Huawei, a Chinese tech giant, asked the federal court of the U.S. to throw out a rule, which on security grounds, is hindering the phone carriers from the rural area from using the money of the American government to purchase Huawei’s equipment.
Thursday’s Lawsuit announcement is the company’s second legal challenge to the Trump administration this year. The Trump administration is making an effort to minimize Huawei’s presence, which is already the least in the U.S. market.
The company is struggling to maintain its global sales of network gear and smartphones following consents declared in May that limit access to U.S. technology and components.
Huawei denies the U.S. accusations on the Chinese spying and security risk by saying that the company does not have any government tie-ups, and its an employee-owned organization.
The company’s lawsuit in U.S. federal court in New Orleans states that the Federal Communications Commission (FCC) made improper action while it proposed last month to bar rural phone carriers from using subsidies from the American government to buy equipment from Huawei or its Chinese rival, ZTE Corp.
The chief legal officer of Huawei told in a news conference that the decision is purely based on politics but not security.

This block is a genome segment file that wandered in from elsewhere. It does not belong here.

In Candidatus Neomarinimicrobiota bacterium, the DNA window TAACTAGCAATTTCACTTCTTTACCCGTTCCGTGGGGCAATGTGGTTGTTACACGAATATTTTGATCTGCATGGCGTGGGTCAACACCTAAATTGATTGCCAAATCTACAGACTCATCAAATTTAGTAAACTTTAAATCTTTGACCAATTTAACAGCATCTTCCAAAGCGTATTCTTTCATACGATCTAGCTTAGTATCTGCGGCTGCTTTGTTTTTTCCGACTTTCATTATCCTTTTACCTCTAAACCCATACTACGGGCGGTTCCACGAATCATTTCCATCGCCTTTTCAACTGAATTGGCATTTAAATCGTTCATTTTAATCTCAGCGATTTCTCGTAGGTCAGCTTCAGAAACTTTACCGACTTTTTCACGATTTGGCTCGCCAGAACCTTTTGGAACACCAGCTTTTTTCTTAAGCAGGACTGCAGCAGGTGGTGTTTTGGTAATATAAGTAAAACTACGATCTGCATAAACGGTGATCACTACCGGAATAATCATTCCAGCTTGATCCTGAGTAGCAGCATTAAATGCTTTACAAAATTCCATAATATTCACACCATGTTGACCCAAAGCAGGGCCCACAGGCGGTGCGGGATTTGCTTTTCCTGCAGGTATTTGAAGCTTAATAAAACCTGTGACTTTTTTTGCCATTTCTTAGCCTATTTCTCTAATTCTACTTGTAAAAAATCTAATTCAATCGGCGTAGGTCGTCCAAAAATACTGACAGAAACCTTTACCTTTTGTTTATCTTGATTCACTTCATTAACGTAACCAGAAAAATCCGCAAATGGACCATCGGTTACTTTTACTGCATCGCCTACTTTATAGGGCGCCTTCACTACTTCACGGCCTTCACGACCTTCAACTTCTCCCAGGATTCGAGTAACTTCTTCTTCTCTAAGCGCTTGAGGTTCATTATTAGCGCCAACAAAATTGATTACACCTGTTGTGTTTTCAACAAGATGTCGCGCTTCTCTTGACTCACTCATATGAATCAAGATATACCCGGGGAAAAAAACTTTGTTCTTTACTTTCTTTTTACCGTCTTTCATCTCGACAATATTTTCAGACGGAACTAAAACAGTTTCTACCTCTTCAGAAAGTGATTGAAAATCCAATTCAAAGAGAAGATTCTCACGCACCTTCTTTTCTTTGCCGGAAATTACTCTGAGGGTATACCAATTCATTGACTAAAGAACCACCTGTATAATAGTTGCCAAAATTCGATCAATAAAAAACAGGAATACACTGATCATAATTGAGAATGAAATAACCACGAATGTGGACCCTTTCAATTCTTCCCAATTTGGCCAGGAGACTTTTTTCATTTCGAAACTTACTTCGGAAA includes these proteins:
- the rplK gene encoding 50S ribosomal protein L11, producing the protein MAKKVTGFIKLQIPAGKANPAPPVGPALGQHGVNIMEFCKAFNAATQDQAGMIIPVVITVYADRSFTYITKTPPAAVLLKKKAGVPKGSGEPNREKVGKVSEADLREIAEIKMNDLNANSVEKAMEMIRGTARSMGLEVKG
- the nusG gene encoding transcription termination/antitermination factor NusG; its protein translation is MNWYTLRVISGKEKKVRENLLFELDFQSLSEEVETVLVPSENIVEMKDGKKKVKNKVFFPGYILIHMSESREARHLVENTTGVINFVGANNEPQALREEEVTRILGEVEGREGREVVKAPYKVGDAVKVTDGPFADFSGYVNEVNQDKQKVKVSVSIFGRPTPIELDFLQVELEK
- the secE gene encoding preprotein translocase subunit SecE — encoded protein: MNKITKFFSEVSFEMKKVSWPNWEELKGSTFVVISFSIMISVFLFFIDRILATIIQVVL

The lawsuit filed by Huawei states that the FCC is exceeding its authority by making judgments on national security. The FCC also indicated Huawei as the threat without any evidence and violated its procedures by affirming a rule without citing it on a legal basis.
The U.S. sales of Huawei have fallen when a congressional panel has warned, saying that Huawei and ZTE are security risks and told carriers to avoid them. However, the company’s sales have risen in Asia, Europe, and Africa.
The Trump administration has imposed barriers in May that has disrupted Huawei’s sales of network gear and smartphones by hindering their access to the U.S. components and technology, such as Google maps, music, and some other mobile services.
In November, Huawei has started selling Mate X, a folding smartphone that is available without Google apps or the U.S. supplied processor chips. The company has also launched an operating system for the smartphone that can replace Android.